Gandhi: The Yiddish Connection

This is the little-known story of Mohandas Gandhi's unusual relationship with the Yiddish language…

Harriet Feinberg
Gandhi (center) with his secretary, Sonia Schlesin, and his colleague Mr. Polak in front of his Law Office, Johannesburg, South Africa, 1905; source:

What did Gandhi think about Yiddish? That’s a question probably few have contemplated. Yet the answer casts light on the complex relations between Jews and other groups in pre-World War I South Africa.

Gandhi did think about Yiddish quite often during that period because South African Jews were campaigning vigorously to categorize Yiddish as a European language at the time. Why? They wanted to differentiate Yiddish-speaking Jewish immigrants from Indian and Chinese immigrants.

This campaign arose because in the early 1900s, the white population of South Africa was looking for a bureaucratic way that was not obviously racist to restrict Indian and Chinese immigration. Since Cape Town was at that time the main port of entry for immigrants, in 1902 the Cape Parliament devised and passed Act 47, an immigration law stating that immigrants arriving there had to be able to fill out an application in a European language.

Gandhi with two Jewish confidants in South Africa – Sonja Schlesin and Hermann Kallenbach, 1913

Some in the Jewish community were concerned that Yiddish, although structurally a European language, appeared suspect because it is written in the Hebrew alphabet and is read from right to left, and hence might be classified as non-European. That classification could then be used by those who disliked Jews to restrict Jewish immigration. A campaign was promptly launched to have Yiddish officially designated as a European language, an effort that ended in success: a proviso to Section 26 in the Immigration Act of 1906 stated that “for the purpose of this subsection, Yiddish shall be accepted as a European language.”  As a consequence, Jewish immigrants, most of whom were Yiddish speakers from Lithuania, were exempt from possible exclusion.

Attorney Morris Alexander was one of the major campaigners. He and his wife Ruth Schechter Alexander were both staunch Gandhi supporters; Gandhi even stayed at their Cape Town home on his very last night in South Africa before embarking for India in 1914. Yet Morris Alexander fought with all his lawyer’s skills to get Yiddish specifically included in the bill that stated that immigrants had to write an application in a European language. As a white European, he could support Gandhi in advocating for the rights of Indians but resist any law that classified Jews with Indians and Chinese.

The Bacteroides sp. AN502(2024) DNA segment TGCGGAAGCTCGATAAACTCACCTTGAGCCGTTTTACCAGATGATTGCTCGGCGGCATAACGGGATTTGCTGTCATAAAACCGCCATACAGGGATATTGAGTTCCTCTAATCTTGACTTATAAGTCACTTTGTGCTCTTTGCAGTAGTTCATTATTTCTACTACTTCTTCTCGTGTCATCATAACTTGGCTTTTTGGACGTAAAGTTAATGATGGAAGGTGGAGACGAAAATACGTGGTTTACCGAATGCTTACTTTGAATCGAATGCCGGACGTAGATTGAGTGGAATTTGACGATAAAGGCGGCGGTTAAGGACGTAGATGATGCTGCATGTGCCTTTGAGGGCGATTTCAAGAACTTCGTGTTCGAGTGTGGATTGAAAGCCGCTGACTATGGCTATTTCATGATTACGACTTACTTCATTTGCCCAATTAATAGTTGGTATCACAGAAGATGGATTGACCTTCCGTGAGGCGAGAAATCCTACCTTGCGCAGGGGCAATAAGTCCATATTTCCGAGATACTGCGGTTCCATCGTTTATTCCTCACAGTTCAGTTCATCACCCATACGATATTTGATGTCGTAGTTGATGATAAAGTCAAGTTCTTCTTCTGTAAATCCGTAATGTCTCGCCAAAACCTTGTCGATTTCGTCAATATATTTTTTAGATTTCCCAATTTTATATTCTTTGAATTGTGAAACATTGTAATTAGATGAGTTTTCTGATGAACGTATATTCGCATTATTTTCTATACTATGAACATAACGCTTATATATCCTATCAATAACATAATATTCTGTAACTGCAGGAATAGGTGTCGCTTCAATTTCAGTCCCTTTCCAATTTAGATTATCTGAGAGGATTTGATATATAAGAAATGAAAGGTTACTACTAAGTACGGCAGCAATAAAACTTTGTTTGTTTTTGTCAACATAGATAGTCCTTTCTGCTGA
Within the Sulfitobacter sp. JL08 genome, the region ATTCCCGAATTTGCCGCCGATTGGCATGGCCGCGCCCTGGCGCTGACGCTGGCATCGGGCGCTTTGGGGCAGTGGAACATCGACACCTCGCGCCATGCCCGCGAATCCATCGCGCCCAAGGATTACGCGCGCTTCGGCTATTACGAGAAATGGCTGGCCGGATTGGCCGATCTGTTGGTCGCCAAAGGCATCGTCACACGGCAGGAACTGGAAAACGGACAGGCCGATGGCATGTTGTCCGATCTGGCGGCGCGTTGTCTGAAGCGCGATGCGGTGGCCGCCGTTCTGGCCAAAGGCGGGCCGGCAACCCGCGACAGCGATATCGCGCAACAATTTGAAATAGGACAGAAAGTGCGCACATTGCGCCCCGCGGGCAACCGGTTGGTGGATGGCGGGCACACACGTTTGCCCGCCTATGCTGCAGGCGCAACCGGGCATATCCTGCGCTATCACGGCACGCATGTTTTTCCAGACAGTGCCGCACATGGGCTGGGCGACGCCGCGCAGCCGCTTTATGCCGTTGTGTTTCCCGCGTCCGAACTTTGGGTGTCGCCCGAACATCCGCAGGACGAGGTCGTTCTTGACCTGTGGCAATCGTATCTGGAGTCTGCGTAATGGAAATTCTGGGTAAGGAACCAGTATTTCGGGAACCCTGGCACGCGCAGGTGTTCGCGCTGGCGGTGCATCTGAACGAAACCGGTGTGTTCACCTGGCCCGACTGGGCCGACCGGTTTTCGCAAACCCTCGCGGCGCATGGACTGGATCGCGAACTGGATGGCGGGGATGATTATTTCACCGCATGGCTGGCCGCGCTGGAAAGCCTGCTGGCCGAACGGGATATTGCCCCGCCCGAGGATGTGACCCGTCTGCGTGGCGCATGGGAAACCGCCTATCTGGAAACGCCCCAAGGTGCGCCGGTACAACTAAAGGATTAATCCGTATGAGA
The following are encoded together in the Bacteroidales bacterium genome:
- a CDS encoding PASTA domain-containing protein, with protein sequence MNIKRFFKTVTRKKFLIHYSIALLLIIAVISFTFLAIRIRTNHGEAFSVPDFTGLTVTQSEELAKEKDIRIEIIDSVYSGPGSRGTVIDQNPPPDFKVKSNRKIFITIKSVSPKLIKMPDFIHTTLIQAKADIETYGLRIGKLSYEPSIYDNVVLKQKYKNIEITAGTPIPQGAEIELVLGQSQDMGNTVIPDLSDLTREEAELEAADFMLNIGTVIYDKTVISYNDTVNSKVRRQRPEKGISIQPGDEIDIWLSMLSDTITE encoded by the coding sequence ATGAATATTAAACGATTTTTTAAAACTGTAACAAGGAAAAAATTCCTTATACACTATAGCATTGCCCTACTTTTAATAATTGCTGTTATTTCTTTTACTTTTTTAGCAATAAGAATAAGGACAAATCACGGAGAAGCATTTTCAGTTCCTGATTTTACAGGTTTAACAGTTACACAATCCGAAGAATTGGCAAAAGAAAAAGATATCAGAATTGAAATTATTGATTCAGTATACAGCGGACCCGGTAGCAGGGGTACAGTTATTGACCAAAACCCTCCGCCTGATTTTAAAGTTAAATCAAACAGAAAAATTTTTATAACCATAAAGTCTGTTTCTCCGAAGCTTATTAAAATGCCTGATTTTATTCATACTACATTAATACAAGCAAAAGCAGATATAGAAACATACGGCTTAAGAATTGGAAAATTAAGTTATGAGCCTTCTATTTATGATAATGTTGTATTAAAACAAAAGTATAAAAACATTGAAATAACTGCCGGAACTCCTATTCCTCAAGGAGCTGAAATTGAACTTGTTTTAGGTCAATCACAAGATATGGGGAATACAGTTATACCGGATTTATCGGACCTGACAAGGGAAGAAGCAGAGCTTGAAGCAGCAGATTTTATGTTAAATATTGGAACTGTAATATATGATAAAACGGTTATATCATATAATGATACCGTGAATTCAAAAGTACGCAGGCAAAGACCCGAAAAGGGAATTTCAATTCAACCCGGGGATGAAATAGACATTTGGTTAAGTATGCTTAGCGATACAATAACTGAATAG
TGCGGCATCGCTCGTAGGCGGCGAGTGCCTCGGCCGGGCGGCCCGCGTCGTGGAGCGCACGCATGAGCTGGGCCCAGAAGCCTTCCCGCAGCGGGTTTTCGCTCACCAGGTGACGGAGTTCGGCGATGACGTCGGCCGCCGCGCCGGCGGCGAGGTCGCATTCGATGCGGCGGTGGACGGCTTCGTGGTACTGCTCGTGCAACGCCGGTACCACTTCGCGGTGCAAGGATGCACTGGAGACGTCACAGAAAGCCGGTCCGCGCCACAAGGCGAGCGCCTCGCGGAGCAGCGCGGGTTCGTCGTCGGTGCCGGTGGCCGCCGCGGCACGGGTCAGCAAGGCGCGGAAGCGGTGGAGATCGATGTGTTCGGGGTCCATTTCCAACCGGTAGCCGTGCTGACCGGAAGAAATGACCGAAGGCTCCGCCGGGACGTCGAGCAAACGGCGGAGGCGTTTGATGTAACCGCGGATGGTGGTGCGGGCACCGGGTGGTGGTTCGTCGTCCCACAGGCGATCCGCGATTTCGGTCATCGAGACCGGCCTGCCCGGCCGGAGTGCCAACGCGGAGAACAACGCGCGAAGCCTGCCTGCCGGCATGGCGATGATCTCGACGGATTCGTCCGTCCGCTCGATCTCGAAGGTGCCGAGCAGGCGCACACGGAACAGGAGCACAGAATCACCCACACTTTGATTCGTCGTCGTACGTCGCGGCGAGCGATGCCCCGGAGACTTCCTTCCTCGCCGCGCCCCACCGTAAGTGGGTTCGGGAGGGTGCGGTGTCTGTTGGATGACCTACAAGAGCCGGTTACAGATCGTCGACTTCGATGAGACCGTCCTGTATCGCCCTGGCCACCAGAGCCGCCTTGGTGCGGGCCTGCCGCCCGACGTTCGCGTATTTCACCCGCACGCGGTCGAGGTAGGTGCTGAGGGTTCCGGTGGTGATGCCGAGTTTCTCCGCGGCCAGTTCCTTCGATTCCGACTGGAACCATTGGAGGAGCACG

Gandhi in Johannesburg, South Africa, 1908

During this period Gandhi was a young British-trained lawyer working to help his many struggling clients, mainly Indian immigrants to South Africa, while often facing discrimination himself. He was gradually developing the theory and practice of massive non-violent protest, satyagraha, which he would take back to India and which would eventually bring him worldwide fame, but all that still lay ahead.

Gandhi was not happy about the campaign to declare Yiddish European. He first called attention to the question in June 1903 in his weekly newspaper Indian Opinion in a short piece interestingly entitled ‘Is Yiddish an Eastern Language?’ His comments in June 1906 on the Jewish success in designating Yiddish a European language were bittersweet: “We are very glad that the Jewish community should have been freed from a galling restriction. But…by its non-recognition of the great Indian languages…the Cape has ruled out subjects…who had, by the Queen’s Proclamation, been promised equal liberties with their white fellow subjects.” Gandhi was pointing out that both India and South Africa were part of the worldwide British Empire and hoping—in vain, as it turned out—that promised liberties would extend to Indian subjects who had immigrated to another part of the Empire. Nine issues of Indian Opinion in 1906-07 mention the maneuvering about Yiddish in some way, indicating his ongoing concern with the issue.

Gandhi with leaders of the non-violent resistance movement in South Africa

In June 1909, still musing about these matters, Gandhi invoked his ace in the hole: the Sassoons. They were a very large and wealthy Jewish family, originally from Baghdad, who had risen to prominence in India, China, and even England. About Sir Edward Sassoon, who at that time sat in the House of Commons, he wrote in Indian Opinion “…his grandparents lived in Bagdad and Bombay, wore Asiatic costumes, and were never regarded in any other light than as Asiatics”. Yiddish might indeed be linguistically a European language, but Gandhi knew, not from reading it in a book but from his life, that not all Jews were white Europeans. Indeed, he knew about the Sassoons long before he met the Litvaks of South Africa.

Gandhi thought of the Jews as bridging East and West. From his writings one can gather that he felt some combination of disappointment,  exasperation, and resentment that the Jewish communal leaders of that era, rather than join with the Indians and Chinese to oppose what was obviously discriminatory legislation, instead worked vigorously to exempt Jewish immigrants from it.

By contrast, individual Jews were among Gandhi’s closest friends and most devoted supporters. These Jewish allies included the lawyer Henry Polak, the architect Hermann Kallenbach, and Gandhi’s gifted young administrative assistant Sonja Schlesin. These important relationships helped to counteract the distancing he experienced from the Jewish establishment.


This article was adapted from the article “With Gandhi in South Africa: Sonja Schlesin”, by Harriet Feinberg, which appeared in the Passover 2017 issue of Jewish Affairs.


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